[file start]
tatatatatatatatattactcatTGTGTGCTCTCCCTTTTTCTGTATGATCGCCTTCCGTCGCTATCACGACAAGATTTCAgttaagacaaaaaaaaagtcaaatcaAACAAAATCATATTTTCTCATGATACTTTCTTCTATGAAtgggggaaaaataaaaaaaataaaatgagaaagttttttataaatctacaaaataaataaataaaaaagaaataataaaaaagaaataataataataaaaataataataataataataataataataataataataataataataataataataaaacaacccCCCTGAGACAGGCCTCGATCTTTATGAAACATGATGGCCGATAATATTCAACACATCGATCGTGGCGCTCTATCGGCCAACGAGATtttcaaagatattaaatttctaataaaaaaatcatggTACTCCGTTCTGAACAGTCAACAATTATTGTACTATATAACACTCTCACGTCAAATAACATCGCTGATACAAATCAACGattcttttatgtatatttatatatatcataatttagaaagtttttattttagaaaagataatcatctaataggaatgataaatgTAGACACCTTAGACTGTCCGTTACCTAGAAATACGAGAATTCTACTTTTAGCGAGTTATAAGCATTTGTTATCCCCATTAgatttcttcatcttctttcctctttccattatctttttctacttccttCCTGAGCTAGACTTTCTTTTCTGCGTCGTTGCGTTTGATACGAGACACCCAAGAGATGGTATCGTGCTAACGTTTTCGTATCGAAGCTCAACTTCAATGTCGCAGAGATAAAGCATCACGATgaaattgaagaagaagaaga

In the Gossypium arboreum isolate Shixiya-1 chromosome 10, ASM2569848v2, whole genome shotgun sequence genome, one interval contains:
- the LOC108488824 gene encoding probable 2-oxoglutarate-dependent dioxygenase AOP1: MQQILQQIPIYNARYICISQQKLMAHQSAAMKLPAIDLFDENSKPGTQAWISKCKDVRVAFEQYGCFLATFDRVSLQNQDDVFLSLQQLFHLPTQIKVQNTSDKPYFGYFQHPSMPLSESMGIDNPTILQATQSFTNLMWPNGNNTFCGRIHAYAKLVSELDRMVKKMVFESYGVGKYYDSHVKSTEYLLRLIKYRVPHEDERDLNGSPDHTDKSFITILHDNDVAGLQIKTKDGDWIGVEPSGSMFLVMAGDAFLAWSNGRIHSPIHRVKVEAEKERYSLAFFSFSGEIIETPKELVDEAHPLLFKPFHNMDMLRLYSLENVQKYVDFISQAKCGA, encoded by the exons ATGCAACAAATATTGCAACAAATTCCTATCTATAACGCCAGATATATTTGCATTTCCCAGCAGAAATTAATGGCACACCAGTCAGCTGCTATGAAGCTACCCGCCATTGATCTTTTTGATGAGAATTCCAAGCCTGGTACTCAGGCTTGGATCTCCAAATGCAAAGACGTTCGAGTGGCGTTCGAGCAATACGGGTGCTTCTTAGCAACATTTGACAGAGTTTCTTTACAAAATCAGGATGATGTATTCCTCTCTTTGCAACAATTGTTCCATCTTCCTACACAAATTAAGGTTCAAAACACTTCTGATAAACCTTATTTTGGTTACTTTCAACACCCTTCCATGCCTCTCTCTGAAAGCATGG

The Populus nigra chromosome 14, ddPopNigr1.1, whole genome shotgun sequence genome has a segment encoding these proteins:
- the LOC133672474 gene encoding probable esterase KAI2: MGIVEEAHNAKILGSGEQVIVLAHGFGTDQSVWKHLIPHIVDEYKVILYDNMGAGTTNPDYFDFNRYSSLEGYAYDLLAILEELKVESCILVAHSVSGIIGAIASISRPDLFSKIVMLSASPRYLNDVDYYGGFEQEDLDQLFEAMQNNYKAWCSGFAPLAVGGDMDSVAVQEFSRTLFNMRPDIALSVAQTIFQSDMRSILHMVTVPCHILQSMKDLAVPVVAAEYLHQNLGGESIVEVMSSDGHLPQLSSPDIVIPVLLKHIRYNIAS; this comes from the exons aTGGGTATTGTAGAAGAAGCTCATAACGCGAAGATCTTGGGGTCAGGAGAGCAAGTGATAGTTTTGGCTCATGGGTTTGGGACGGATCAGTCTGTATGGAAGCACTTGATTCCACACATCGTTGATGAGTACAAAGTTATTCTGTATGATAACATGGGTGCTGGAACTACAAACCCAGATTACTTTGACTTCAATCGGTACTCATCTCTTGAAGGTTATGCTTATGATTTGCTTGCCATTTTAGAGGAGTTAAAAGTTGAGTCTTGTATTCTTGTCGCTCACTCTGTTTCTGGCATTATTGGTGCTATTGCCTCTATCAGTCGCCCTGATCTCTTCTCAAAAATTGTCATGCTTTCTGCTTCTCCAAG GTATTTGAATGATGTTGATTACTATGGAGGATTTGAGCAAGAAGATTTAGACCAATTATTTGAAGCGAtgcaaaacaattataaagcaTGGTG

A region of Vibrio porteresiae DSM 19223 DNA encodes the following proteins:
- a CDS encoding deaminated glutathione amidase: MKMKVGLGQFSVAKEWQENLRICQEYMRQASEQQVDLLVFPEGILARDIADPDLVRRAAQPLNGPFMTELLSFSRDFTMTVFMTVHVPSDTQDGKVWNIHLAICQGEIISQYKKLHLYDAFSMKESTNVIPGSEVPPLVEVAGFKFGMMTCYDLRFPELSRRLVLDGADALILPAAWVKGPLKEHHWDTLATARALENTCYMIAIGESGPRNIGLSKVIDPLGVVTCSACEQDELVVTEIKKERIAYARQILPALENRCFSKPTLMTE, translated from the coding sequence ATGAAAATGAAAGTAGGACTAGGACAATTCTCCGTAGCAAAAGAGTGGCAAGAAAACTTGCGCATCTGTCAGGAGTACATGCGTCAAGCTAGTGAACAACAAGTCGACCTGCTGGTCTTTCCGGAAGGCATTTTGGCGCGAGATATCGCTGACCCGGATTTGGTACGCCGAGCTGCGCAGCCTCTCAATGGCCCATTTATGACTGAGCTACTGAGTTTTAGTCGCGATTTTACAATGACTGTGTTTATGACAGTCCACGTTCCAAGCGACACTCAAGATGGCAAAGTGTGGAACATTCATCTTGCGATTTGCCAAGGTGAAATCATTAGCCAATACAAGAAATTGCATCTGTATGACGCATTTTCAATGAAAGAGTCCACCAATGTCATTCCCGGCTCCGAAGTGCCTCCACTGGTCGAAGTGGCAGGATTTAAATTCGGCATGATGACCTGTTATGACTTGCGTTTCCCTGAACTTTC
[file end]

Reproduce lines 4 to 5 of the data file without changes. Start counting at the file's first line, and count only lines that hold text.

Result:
The Populus nigra chromosome 14, ddPopNigr1.1, whole genome shotgun sequence genome has a segment encoding these proteins:
- the LOC133672474 gene encoding probable esterase KAI2: MGIVEEAHNAKILGSGEQVIVLAHGFGTDQSVWKHLIPHIVDEYKVILYDNMGAGTTNPDYFDFNRYSSLEGYAYDLLAILEELKVESCILVAHSVSGIIGAIASISRPDLFSKIVMLSASPRYLNDVDYYGGFEQEDLDQLFEAMQNNYKAWCSGFAPLAVGGDMDSVAVQEFSRTLFNMRPDIALSVAQTIFQSDMRSILHMVTVPCHILQSMKDLAVPVVAAEYLHQNLGGESIVEVMSSDGHLPQLSSPDIVIPVLLKHIRYNIAS; this comes from the exons aTGGGTATTGTAGAAGAAGCTCATAACGCGAAGATCTTGGGGTCAGGAGAGCAAGTGATAGTTTTGGCTCATGGGTTTGGGACGGATCAGTCTGTATGGAAGCACTTGATTCCACACATCGTTGATGAGTACAAAGTTATTCTGTATGATAACATGGGTGCTGGAACTACAAACCCAGATTACTTTGACTTCAATCGGTACTCATCTCTTGAAGGTTATGCTTATGATTTGCTTGCCATTTTAGAGGAGTTAAAAGTTGAGTCTTGTATTCTTGTCGCTCACTCTGTTTCTGGCATTATTGGTGCTATTGCCTCTATCAGTCGCCCTGATCTCTTCTCAAAAATTGTCATGCTTTCTGCTTCTCCAAG GTATTTGAATGATGTTGATTACTATGGAGGATTTGAGCAAGAAGATTTAGACCAATTATTTGAAGCGAtgcaaaacaattataaagcaTGGTG